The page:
Day 3: Friday – GAMES!
I spent Friday focused on two goals. I wanted to see The Venture Brothers panel and see as many Video Game based things as I could. First, I did make it to The Venture Brothers panel and it was my favorite now two years in a row. Jackson Public and Doc Hammer are hilarious. The highlight of the panel was when one girl asked “So my ex-boyfriend took one of my shirt club shirts and I want to know if I can get another?” The response was no, and that shirt club is a one time thing but then Doc Hammer interjected something along the lines of “But he’s been inside you, that matters. Just text him and be like, hey that shirt is a collectors item. If I ever meant anything to you give it back.” The whole audience laughed in the same way Phillip Seymour Hoffman did in The Big Lebowski when Tara Ried makes an indecent proposal to Jeff Bridges. It was classic. Next up I went to play the Xbox One and the Playstation 4. In all honesty I played them throughout the show but for storytelling purposes I’m condensing here. So first off… The Xbox One. I’m not really that impressed. Here’s a video of someone playing Killer Instinct:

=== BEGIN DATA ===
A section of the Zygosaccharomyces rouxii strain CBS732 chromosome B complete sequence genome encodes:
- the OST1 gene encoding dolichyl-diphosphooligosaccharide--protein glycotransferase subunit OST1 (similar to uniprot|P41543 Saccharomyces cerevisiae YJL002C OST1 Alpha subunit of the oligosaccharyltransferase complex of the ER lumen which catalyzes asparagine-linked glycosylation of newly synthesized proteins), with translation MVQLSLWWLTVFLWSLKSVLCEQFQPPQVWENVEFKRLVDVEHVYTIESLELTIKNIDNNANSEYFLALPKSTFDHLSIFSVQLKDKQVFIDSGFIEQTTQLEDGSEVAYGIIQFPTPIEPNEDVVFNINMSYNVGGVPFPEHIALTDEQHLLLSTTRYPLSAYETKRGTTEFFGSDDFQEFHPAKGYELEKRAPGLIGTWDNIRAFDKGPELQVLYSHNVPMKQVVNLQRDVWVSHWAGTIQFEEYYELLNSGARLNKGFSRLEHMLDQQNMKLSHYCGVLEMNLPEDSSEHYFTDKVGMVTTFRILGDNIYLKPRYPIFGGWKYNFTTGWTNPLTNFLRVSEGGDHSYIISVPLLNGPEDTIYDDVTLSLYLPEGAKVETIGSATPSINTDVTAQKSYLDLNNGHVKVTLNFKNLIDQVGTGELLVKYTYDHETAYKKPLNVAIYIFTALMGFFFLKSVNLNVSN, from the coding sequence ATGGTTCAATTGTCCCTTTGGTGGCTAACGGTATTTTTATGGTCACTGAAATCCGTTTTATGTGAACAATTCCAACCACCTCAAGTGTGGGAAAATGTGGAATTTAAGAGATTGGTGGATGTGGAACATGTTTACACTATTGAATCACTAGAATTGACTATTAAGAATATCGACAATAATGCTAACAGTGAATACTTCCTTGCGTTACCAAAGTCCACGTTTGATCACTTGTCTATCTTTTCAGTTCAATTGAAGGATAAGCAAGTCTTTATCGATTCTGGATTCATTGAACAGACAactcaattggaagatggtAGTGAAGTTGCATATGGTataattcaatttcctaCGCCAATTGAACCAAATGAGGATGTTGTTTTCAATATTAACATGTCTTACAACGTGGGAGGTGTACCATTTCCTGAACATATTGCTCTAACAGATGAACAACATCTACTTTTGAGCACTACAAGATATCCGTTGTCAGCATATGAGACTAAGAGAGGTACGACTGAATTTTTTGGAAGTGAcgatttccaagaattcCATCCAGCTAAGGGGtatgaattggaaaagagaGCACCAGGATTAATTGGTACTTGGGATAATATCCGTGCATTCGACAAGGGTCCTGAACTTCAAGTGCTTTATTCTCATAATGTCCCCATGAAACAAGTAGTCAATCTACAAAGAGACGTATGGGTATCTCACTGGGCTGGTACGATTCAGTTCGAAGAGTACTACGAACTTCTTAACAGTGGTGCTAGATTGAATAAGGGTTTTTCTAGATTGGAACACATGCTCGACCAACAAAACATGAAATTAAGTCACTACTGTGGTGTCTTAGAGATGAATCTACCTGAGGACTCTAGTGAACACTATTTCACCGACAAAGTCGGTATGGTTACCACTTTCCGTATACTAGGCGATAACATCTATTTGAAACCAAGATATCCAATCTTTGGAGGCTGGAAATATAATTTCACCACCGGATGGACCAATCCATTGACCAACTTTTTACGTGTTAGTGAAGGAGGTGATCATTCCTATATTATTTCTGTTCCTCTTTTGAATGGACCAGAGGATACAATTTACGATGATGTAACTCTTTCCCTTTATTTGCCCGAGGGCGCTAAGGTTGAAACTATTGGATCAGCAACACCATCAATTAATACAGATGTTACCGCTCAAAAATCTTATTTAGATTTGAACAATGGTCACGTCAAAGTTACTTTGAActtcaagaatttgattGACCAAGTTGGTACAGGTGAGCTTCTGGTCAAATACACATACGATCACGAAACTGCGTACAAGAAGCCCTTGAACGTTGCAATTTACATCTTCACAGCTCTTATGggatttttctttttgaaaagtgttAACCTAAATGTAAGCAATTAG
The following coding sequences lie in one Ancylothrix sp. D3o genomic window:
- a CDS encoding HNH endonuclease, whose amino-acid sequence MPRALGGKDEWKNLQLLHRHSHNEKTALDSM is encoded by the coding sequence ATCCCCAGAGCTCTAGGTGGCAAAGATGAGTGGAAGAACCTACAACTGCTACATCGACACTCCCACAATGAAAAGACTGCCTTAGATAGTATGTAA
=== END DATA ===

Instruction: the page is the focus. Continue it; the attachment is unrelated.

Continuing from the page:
You can really see the frame rate increase. Sixty frames per second gaming is the standard these days on the desktop so it makes sense that consoles go this way as well. The amount of particles flying around the screen also shows off the power of the new system but overall it doesn’t excite me enough to warrant the upgrade. I did see a demo that I’m not sure I can talk about but I will say that it was the first time in history both myself and my wife didn’t get nauseous watching a first person shooter. So there may be something to the resolution and frame rate that helps people like me who have vertigo issues. One thing I did find very odd about the Xbox One was how large the new Kinect is. It looks about twice the size of the current one and if you have a super thin tv mounted to the wall you may want to prepare to put this on a shelf under it or something. The Playstation 4 was about the same. Very pretty but nothing so revolutionary that it made me excited for the next generation of games. It is true that you have to wait two or three years to see games that are really optimized for a console so in time I’m sure something will come out that’ll wow me. I also had a chance to play Diablo III for the Playstation 3. The graphics were decent enough, not even really on par with how well my Macintosh can run it but certainly good enough to play (us Mac gamers are second class citizens). The thing that shocked me the most about D3 Console was the control scheme. I had always imagined it to be like that old arcade game Smash TV where you point with one stick where to move and the other where you are shooting. D3 console is more stop and go. When you start pressing a button to cast a spell your character stops and then the same stick that was movement becomes the direction you are shooting in. The right stick is a dodge mode that is hard to use because you can’t be hitting the X button while dodging. I didn’t find it to be very intuitive. Personally it’s a pass unless all my friends start playing it (I’m a sucker for social gaming) but I’ll look at the Playstation 4 version when that comes out with great interest.